Your only destination to all things CARNIVAL
Trinidadian soca sensation Machel Montano has one goal in mind when he delivers his epic performance at St. Maarten’s 50th Carnival celebrations on Friday, May 3. “I want to create history,” Montano told The Daily Herald in an exclusive interview as he prepares for the concert.
“My message to (patrons) is to come out and create this history with us. It will probably be the biggest soca show to ever hit St. Maarten and the biggest show ever, because this is a soca music celebration.”
Montano, who will be back in St. Maarten after 15 years, said destiny, the right timing and unity amongst artistes in the region are amongst the reasons why he is returning to perform for his fans on The Friendly Island. “I think that with all of this unity happening, it is important to touch an island like St. Maarten at this time.”
Fans can expect to hear all his hits over the past few years as the last time he was on the island, he did not have as many hits as he has amassed today. “It will be an exciting show of great proportions with lots of energy and singalong and of course mashing up the place.”
“To the fans, I would say come and experience something that will definitely change your life. Soca music is like that. It touches you and causes you to be happy. This is coming from the happiest man alive. A Machel show today is not what it was like 15 years ago. You don’t want to miss it. The dancers, the whole monk movement, the whole band – we have all grown and our show has grown, so you need to be up to date right now. The hottest thing in soca is about to happen in St. Maarten and you don’t want to be left out. We need you the fans to give us that heat and that energy. I want to see what St. Maarten’s love for soca has become.”
While on the island, he plans to experience a little bit of nature on the beaches, particularly Maho beach, to experience airplanes flying over him to land at the nearby Princess Juliana International Airport.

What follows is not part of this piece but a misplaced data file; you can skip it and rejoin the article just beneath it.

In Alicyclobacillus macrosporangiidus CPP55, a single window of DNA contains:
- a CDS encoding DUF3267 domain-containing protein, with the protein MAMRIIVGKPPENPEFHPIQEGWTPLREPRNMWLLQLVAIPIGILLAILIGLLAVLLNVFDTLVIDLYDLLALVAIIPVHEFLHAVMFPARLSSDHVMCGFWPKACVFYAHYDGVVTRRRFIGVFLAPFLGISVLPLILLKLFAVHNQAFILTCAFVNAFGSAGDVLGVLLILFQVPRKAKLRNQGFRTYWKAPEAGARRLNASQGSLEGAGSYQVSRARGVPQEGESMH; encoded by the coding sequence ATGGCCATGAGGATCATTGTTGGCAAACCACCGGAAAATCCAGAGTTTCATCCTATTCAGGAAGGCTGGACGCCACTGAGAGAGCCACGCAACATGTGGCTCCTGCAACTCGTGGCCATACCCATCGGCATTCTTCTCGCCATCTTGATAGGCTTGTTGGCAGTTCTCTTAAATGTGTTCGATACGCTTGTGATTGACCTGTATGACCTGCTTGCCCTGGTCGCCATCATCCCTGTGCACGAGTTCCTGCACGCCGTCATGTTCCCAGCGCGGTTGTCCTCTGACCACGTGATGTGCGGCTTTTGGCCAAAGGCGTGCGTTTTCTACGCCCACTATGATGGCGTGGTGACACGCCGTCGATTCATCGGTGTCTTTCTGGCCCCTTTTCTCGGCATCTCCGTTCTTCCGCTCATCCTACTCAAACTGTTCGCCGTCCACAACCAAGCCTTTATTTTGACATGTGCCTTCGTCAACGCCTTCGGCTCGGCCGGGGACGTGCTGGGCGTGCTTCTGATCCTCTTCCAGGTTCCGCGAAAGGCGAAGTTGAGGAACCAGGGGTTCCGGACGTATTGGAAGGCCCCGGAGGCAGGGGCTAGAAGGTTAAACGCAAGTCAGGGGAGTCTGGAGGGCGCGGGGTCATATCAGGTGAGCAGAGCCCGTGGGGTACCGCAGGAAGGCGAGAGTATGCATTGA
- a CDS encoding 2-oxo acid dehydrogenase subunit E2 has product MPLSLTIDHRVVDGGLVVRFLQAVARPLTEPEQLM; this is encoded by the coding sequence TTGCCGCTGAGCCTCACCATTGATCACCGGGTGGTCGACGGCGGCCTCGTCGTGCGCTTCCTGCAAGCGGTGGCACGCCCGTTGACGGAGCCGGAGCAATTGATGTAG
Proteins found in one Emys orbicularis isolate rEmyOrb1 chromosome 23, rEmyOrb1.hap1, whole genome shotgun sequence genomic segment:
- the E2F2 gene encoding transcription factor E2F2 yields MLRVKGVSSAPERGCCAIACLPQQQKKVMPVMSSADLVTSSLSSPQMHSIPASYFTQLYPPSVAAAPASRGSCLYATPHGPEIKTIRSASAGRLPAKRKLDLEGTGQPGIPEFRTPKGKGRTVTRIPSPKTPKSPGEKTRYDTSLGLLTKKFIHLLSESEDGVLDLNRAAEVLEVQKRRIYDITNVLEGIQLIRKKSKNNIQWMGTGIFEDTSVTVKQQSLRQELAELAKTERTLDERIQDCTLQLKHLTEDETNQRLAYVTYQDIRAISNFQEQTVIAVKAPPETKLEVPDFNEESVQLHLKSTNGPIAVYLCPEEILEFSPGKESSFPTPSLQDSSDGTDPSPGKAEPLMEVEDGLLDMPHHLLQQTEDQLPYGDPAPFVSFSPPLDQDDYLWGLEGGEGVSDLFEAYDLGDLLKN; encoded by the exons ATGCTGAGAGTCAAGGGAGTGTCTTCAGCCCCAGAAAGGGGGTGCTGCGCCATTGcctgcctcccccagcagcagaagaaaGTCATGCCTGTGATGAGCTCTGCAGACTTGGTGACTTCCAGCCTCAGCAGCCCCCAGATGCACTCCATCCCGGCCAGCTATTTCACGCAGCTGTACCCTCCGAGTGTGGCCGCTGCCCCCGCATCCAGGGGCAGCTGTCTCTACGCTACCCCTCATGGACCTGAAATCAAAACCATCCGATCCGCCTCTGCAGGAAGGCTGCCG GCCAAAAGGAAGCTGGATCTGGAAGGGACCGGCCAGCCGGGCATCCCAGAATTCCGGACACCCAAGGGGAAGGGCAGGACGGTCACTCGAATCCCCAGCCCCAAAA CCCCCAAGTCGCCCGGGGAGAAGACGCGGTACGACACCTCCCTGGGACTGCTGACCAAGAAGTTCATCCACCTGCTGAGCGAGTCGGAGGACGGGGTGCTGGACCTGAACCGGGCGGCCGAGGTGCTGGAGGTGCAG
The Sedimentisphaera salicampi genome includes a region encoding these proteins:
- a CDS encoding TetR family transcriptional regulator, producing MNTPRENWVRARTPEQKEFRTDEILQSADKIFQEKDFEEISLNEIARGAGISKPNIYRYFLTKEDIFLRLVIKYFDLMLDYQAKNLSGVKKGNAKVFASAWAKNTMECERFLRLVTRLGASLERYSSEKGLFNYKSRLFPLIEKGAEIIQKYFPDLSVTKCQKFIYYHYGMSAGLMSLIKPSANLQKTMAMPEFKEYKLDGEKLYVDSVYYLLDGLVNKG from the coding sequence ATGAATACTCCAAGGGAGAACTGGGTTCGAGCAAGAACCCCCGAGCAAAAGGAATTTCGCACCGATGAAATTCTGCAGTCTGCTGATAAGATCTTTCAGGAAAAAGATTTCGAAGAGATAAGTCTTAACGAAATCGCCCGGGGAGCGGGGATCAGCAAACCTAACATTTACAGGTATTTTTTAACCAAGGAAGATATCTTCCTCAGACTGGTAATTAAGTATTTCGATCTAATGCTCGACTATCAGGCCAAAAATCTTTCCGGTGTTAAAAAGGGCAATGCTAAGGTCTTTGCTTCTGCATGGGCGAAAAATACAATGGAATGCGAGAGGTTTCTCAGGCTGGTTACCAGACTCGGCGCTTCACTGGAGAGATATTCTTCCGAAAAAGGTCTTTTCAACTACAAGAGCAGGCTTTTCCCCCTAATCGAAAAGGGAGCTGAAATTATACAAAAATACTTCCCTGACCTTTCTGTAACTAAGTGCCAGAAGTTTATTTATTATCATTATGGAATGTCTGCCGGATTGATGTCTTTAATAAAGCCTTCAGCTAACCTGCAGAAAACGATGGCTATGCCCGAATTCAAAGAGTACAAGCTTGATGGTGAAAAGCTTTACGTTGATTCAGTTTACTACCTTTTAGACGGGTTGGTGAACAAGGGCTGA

Montano has made his name with high energy power soca. Where does he get the energy for his high-octane performances from?
“My energy comes from the music itself. Power soca, with 160 beats per minute, is an experience by itself. It’s not the groovy wine back and chill-out type of music. It’s not like reggae music where you’re just skanking and going into your feelings. This is music where you have to participate and integrate with the beat itself. You have to wine, jump, wave (and) sweat so for me, the music of course, gives you the spark, but then a lot of my energy resides in me. I dig deep into my meditation, into my good eating and of course, good exercise regimen and I have the energy there to give off. But there is also a lot of energy coming in from the audience – from the people. People love soca music and they love to get on bad and when you see them getting on bad and doing things like picking up something and running with it and jumping up and on each other’s shoulders and necks, you really feel energized to do more – so that is where I really get my energy from. Of course, I attribute all of that to the divine source of all energy which the creator.”
So, what’s next for the King of Soca?